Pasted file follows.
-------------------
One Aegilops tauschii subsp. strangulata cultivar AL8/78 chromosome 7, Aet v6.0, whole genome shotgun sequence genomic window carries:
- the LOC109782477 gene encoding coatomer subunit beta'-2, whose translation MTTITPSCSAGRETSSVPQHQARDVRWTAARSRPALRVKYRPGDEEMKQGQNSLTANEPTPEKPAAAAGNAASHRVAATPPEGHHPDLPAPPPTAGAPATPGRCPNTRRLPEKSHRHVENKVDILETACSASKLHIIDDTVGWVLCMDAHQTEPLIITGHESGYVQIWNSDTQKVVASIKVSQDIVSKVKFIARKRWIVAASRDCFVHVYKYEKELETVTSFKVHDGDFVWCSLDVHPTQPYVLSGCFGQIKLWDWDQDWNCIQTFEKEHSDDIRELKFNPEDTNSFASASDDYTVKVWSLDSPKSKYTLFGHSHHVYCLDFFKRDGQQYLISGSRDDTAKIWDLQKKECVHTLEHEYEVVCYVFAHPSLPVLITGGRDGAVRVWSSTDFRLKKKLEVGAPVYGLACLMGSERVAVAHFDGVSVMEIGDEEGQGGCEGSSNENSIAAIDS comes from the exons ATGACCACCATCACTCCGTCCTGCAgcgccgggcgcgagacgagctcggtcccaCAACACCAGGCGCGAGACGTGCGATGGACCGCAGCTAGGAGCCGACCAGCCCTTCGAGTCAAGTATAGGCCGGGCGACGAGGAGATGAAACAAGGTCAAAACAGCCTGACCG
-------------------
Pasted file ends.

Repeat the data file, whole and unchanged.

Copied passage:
One Aegilops tauschii subsp. strangulata cultivar AL8/78 chromosome 7, Aet v6.0, whole genome shotgun sequence genomic window carries:
- the LOC109782477 gene encoding coatomer subunit beta'-2, whose translation MTTITPSCSAGRETSSVPQHQARDVRWTAARSRPALRVKYRPGDEEMKQGQNSLTANEPTPEKPAAAAGNAASHRVAATPPEGHHPDLPAPPPTAGAPATPGRCPNTRRLPEKSHRHVENKVDILETACSASKLHIIDDTVGWVLCMDAHQTEPLIITGHESGYVQIWNSDTQKVVASIKVSQDIVSKVKFIARKRWIVAASRDCFVHVYKYEKELETVTSFKVHDGDFVWCSLDVHPTQPYVLSGCFGQIKLWDWDQDWNCIQTFEKEHSDDIRELKFNPEDTNSFASASDDYTVKVWSLDSPKSKYTLFGHSHHVYCLDFFKRDGQQYLISGSRDDTAKIWDLQKKECVHTLEHEYEVVCYVFAHPSLPVLITGGRDGAVRVWSSTDFRLKKKLEVGAPVYGLACLMGSERVAVAHFDGVSVMEIGDEEGQGGCEGSSNENSIAAIDS comes from the exons ATGACCACCATCACTCCGTCCTGCAgcgccgggcgcgagacgagctcggtcccaCAACACCAGGCGCGAGACGTGCGATGGACCGCAGCTAGGAGCCGACCAGCCCTTCGAGTCAAGTATAGGCCGGGCGACGAGGAGATGAAACAAGGTCAAAACAGCCTGACCG